Red Bull's Helmut Marko is hoping that the on-track rivalry between Lewis Hamilton and Max Verstappen doesn't escalate, and is urging common sense to be used by both drivers as they zone in on the climax of the 2021 F1 World Championship.
In the wake of another high profile collision between the pair at Monza, Marko admitted the two title protagonists are unlikely to ever be friends with each other but is hopeful of respect between them, and between their teams.
"No, I don't think so. They are two completely different characters," Marko told RTL when asked about whether a friendship is likely.
"These are also two different companies with different philosophies and different approaches. That's all now a little stirred up, but they don't have to be enemies either. There has to be mutual respect, that's enough."
Marko admitted that Red Bull had spoken to Verstappen about the Hamilton clash after Monza, for which the Dutch driver was given a three-place grid penalty for Sochi this weekend.
But the Red Bull advisor acknowledged that there's little they can do to influence Verstappen's approach to racing on-track.
"From our side, we try to influence Max so that there is mutual respect and collisions are avoided," he said.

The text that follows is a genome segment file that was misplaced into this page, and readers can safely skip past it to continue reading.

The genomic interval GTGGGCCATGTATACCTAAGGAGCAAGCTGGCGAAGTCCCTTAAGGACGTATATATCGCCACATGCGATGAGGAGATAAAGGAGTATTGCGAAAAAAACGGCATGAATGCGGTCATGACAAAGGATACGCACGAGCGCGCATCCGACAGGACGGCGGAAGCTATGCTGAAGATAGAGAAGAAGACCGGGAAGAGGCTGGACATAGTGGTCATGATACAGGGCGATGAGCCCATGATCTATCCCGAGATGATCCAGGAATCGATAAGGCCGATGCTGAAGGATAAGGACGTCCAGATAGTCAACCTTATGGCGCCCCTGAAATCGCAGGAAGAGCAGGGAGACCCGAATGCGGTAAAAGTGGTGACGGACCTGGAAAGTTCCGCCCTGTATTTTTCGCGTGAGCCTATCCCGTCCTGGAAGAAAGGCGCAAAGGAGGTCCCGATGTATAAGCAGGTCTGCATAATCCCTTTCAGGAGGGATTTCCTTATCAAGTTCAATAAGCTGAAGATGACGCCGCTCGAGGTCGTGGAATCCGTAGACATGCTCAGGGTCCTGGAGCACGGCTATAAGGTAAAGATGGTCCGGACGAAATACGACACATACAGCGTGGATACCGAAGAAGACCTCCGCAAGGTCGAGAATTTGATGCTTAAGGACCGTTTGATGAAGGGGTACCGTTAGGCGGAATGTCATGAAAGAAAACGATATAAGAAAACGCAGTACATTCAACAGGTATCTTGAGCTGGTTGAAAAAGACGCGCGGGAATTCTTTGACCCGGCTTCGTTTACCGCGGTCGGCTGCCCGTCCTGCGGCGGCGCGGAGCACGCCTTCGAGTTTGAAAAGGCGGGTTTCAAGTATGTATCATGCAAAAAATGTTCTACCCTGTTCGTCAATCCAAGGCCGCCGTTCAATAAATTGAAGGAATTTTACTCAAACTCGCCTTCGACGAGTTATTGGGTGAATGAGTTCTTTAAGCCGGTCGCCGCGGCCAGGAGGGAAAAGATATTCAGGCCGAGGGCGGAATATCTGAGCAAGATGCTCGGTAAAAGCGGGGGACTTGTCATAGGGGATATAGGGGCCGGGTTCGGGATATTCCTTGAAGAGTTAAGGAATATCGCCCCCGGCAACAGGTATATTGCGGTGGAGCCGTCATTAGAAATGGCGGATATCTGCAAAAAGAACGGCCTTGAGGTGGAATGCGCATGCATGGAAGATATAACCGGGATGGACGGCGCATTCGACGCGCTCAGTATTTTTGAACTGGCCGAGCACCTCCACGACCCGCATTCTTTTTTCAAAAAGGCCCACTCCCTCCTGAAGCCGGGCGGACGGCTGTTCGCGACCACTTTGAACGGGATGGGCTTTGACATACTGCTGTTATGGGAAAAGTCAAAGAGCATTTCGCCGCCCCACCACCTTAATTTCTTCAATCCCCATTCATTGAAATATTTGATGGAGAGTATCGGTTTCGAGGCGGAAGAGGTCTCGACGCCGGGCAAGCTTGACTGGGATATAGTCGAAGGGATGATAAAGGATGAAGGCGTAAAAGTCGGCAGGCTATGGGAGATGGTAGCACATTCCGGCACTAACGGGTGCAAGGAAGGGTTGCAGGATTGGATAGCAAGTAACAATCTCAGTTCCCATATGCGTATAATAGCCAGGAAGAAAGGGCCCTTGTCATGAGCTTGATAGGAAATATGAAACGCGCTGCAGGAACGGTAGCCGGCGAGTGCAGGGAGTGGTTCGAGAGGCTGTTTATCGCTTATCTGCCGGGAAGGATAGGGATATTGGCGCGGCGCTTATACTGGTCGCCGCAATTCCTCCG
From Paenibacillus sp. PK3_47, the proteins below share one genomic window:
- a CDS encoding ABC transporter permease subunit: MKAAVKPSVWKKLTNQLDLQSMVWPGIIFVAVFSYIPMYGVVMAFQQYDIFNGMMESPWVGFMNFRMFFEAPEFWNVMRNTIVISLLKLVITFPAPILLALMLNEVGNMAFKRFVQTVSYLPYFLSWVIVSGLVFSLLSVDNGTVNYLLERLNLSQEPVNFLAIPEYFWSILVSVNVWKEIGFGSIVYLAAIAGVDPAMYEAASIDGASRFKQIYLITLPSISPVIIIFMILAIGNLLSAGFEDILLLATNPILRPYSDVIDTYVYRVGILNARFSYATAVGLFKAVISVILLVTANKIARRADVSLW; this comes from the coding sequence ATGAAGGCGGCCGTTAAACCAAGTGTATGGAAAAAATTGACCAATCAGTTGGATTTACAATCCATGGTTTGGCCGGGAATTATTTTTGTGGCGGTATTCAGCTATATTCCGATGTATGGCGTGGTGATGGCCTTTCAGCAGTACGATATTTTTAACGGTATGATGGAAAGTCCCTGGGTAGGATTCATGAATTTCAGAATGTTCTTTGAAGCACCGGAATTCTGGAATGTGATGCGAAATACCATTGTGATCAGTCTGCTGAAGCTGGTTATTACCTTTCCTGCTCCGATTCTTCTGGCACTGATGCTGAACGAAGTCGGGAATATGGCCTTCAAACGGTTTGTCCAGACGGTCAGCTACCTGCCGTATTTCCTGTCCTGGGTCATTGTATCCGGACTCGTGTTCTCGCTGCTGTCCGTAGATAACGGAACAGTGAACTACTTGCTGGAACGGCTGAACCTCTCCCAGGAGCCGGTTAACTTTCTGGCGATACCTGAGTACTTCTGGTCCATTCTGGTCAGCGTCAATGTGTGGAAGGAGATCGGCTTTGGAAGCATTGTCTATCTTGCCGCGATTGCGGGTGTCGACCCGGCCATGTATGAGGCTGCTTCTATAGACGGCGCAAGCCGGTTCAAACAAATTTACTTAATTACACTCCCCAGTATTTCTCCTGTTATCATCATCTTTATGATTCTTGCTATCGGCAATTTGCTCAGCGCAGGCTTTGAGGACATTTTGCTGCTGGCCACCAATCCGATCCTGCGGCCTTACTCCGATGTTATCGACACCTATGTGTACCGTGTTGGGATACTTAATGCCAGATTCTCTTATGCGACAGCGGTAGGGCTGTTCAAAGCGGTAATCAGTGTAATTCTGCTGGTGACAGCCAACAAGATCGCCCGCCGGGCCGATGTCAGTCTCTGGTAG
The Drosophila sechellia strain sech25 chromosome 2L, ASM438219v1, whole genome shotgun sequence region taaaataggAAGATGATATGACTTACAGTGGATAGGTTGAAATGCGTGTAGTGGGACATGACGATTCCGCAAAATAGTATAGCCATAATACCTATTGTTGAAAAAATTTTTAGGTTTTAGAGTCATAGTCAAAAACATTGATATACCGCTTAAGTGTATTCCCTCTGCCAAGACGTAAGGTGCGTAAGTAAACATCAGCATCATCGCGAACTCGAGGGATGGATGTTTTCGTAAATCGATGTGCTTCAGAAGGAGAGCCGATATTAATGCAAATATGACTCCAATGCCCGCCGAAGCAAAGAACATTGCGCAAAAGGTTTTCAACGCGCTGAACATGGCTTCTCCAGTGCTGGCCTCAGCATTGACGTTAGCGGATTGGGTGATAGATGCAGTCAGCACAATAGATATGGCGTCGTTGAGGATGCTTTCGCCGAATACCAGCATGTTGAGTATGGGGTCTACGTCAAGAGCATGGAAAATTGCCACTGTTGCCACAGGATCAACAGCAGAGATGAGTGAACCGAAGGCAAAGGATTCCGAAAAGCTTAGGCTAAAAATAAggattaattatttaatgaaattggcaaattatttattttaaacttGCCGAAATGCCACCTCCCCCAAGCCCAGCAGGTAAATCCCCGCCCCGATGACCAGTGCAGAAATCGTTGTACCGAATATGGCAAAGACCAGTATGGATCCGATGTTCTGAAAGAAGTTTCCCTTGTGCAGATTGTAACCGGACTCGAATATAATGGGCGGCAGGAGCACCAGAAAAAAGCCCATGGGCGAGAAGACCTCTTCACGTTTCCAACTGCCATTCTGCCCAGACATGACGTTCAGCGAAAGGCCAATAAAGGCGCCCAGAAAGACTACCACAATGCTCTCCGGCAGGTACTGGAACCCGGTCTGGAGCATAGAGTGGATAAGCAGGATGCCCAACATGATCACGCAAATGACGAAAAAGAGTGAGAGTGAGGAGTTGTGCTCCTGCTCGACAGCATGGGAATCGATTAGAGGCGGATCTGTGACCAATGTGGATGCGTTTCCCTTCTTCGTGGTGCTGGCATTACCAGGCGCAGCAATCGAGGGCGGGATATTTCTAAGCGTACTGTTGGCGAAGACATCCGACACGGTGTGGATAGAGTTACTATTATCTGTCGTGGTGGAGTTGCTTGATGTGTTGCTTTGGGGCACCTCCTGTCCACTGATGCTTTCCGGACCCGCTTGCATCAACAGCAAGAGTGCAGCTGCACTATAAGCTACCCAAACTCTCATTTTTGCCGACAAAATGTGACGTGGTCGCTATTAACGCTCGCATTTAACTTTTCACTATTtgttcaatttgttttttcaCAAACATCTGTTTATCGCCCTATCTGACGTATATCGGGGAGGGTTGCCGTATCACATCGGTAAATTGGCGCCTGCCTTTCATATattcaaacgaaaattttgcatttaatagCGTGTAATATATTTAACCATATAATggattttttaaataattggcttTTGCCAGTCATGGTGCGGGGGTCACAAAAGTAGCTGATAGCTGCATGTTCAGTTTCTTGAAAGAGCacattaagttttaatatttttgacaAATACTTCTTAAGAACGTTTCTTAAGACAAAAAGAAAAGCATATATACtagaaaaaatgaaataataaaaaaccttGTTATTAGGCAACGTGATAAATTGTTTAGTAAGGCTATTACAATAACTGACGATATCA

"However, they remain drivers and once the visor goes down, everything is forgotten. Hamilton is the most successful driver and very experienced and Max has also completed more than 100 Grands Prix.
"I think common sense will prevail for both of them."
With Verstappen ahead by a precarious five points as Formula 1 heads to Russia, Marko maintains that Red Bull want to win emphatically on track, rather than scraping across the line after multiple collisions.
"We are ahead in theory, but we want to extend our lead with resounding results," he said, "and not by saving our lead at the end of the season with eight collisions."
Video: Check out the sports cars Verstappen drives away from the track!
While Max Verstappen is most known for his performances in a Red Bull F1 car, his passion for motorsport can be seen in what he drives when he's away from the track.